A team of researchers at Harvard Medical School has shed new light on how different sensations — from the soft touch of an electric toothbrush to the agony of stepping on a Lego — travel through our bodies to our brains.
Previously, the brain was thought to be where all such complex sensations were processed. But in a study published Nov. 23 in Nature, the researchers discovered that the spinal cord, formerly thought to simply relay information to the brain, actually plays a role in differentiating one type of touch from another.
This discovery may help scientists understand and address sensory processing disorders, including neuropathy.
“In neuropathic pain, it’s often the case that light touch of the skin becomes painful,” said David Ginty, a neurobiology professor at Harvard Medical School and the senior author of the paper. “Now that we know more about how light touch information is processed, we’re beginning to understand how that processing goes awry to give rise to the perception of pain in response to what would normally be an innocuous touch.”
By studying mice, Ginty and his colleagues found that two distinct pathways carry information about touch from the skin to the brain. One, a direct pathway, relays light, frequent touches, like vibrations; whereas more intense sensations follow an indirect route through specialized neurons in the spinal cord before reaching the brain.
Vibrations from a nearby train, for example, would travel straight from the skin to the brainstem, the part of the brain that connects to the spinal cord. But the sensation of stepping on a Lego would first be relayed to specific neurons in the spinal cord before reaching the brain.
Ginty believes that vibrations, because they come in waves that each need to be processed immediately, are sent directly to the brainstem to avoid any information being filtered out or lost in the spinal cord. However, the signals for more firm or intense forms of touch are sent to the spinal cord, where specialized neurons can distinguish between the intensity of pressures and pass that information to the brain.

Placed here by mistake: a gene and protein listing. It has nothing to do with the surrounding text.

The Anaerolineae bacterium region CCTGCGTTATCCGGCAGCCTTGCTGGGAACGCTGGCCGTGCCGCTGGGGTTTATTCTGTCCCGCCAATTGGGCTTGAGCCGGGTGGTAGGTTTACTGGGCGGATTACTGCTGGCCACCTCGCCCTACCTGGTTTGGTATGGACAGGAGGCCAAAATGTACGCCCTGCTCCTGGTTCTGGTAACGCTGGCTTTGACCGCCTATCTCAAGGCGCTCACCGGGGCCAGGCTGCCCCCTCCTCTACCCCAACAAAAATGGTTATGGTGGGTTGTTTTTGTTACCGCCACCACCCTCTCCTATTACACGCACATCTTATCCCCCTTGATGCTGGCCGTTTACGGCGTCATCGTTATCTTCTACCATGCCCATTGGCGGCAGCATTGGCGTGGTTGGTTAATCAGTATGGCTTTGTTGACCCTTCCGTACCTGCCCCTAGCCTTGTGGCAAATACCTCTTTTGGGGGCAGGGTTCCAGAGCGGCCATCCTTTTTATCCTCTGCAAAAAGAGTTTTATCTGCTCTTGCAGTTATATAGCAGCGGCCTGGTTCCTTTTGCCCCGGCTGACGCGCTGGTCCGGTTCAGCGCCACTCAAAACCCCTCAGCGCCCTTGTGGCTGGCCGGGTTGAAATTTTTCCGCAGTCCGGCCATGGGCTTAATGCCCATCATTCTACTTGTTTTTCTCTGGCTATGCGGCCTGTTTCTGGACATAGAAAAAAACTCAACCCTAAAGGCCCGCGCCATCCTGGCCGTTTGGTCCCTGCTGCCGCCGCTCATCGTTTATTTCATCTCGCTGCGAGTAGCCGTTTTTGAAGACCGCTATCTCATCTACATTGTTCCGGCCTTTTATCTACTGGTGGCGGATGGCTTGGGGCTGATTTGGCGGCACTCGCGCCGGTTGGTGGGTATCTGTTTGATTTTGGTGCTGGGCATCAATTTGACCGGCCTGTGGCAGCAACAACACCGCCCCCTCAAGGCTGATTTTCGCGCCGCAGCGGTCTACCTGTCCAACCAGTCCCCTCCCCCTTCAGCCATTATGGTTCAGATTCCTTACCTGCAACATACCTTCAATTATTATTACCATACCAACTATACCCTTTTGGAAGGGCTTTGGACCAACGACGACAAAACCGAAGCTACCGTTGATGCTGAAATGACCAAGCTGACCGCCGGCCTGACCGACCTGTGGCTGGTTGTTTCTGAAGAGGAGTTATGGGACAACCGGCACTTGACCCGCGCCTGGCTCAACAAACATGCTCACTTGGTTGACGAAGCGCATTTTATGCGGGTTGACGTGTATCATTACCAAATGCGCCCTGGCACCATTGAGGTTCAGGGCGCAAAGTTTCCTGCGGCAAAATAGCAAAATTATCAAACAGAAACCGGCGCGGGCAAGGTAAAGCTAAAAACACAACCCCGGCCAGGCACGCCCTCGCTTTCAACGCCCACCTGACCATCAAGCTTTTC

“Think about a mechanical stimulus acting on your skin and vibrating 10 or 100 times per second, which gives the feeling of flutter,” he said. The system of neurons, which sends an impulse to the brain with every vibration, would be overwhelmed if each signal had to first stop in the spinal cord.
To discover the purposes of these pathways, the research team stimulated the paws of anesthetized mice and silenced one pathway at a time to understand the two processes. But, further research is required to fully understand how this system works.
“What’s happening in the spinal cord may be quite like how features of the visual world are processed by the retina to create parallel streams,” such as color and motion, said Alexander Chesler, a senior investigator at the National Institutes of Health and one of the reviewers of the paper.
Ginty plans to repeat the experiment in waking mice to understand how the internal state of an animal, such as its emotional state or hunger levels, can affect how the body perceives touch. He also hopes to investigate how more complex features of touch, such as texture and pliability, factor into the system.
This study opens the door for further research into how different types of touch are perceived by the body, including how the normal touch information process is altered in people with different conditions, including
hypersensitivity to light touch.
Understanding the role neurons in the spinal cord play in processing touch helps scientists understand where the misperception could be happening and, potentially, how to correct it.
“That could potentially have implications for treatments or ways to decrease the perception of intensity,” said Jerry Chen, assistant professor of biology at Boston University, who was not involved in the study. “We can work on targeting one pathway to dial down the intensity while still preserving the quality of what you’re touching.”